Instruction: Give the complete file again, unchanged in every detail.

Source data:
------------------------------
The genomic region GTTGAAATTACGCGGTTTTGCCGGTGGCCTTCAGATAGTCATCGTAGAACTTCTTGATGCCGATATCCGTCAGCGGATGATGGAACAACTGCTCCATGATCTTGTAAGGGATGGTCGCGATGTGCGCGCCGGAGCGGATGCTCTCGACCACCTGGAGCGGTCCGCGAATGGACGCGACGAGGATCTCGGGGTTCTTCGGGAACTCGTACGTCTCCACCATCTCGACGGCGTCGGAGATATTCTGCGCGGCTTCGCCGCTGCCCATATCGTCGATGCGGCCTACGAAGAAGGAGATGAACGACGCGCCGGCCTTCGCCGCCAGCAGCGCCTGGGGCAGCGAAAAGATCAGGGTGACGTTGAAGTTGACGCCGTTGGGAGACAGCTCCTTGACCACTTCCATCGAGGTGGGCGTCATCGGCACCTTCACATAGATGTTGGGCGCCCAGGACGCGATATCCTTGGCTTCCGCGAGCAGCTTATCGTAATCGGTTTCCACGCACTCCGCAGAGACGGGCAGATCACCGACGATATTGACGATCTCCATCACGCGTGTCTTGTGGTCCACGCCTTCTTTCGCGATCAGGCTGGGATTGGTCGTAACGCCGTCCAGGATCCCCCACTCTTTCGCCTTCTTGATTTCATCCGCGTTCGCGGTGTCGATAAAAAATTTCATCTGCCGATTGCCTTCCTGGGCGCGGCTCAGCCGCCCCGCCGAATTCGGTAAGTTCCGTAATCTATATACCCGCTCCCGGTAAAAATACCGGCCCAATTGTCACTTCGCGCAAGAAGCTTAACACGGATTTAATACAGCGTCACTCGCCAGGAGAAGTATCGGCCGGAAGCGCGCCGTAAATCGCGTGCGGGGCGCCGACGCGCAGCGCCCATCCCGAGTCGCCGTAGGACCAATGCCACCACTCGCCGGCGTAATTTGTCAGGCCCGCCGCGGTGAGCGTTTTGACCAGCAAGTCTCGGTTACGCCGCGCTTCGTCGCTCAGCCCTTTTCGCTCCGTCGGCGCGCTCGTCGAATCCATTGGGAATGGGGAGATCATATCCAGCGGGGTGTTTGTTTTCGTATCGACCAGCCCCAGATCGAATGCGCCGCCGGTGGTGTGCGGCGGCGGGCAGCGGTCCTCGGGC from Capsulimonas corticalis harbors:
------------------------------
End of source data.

The genomic region GTTGAAATTACGCGGTTTTGCCGGTGGCCTTCAGATAGTCATCGTAGAACTTCTTGATGCCGATATCCGTCAGCGGATGATGGAACAACTGCTCCATGATCTTGTAAGGGATGGTCGCGATGTGCGCGCCGGAGCGGATGCTCTCGACCACCTGGAGCGGTCCGCGAATGGACGCGACGAGGATCTCGGGGTTCTTCGGGAACTCGTACGTCTCCACCATCTCGACGGCGTCGGAGATATTCTGCGCGGCTTCGCCGCTGCCCATATCGTCGATGCGGCCTACGAAGAAGGAGATGAACGACGCGCCGGCCTTCGCCGCCAGCAGCGCCTGGGGCAGCGAAAAGATCAGGGTGACGTTGAAGTTGACGCCGTTGGGAGACAGCTCCTTGACCACTTCCATCGAGGTGGGCGTCATCGGCACCTTCACATAGATGTTGGGCGCCCAGGACGCGATATCCTTGGCTTCCGCGAGCAGCTTATCGTAATCGGTTTCCACGCACTCCGCAGAGACGGGCAGATCACCGACGATATTGACGATCTCCATCACGCGTGTCTTGTGGTCCACGCCTTCTTTCGCGATCAGGCTGGGATTGGTCGTAACGCCGTCCAGGATCCCCCACTCTTTCGCCTTCTTGATTTCATCCGCGTTCGCGGTGTCGATAAAAAATTTCATCTGCCGATTGCCTTCCTGGGCGCGGCTCAGCCGCCCCGCCGAATTCGGTAAGTTCCGTAATCTATATACCCGCTCCCGGTAAAAATACCGGCCCAATTGTCACTTCGCGCAAGAAGCTTAACACGGATTTAATACAGCGTCACTCGCCAGGAGAAGTATCGGCCGGAAGCGCGCCGTAAATCGCGTGCGGGGCGCCGACGCGCAGCGCCCATCCCGAGTCGCCGTAGGACCAATGCCACCACTCGCCGGCGTAATTTGTCAGGCCCGCCGCGGTGAGCGTTTTGACCAGCAAGTCTCGGTTACGCCGCGCTTCGTCGCTCAGCCCTTTTCGCTCCGTCGGCGCGCTCGTCGAATCCATTGGGAATGGGGAGATCATATCCAGCGGGGTGTTTGTTTTCGTATCGACCAGCCCCAGATCGAATGCGCCGCCGGTGGTGTGCGGCGGCGGGCAGCGGTCCTCGGGC from Capsulimonas corticalis harbors: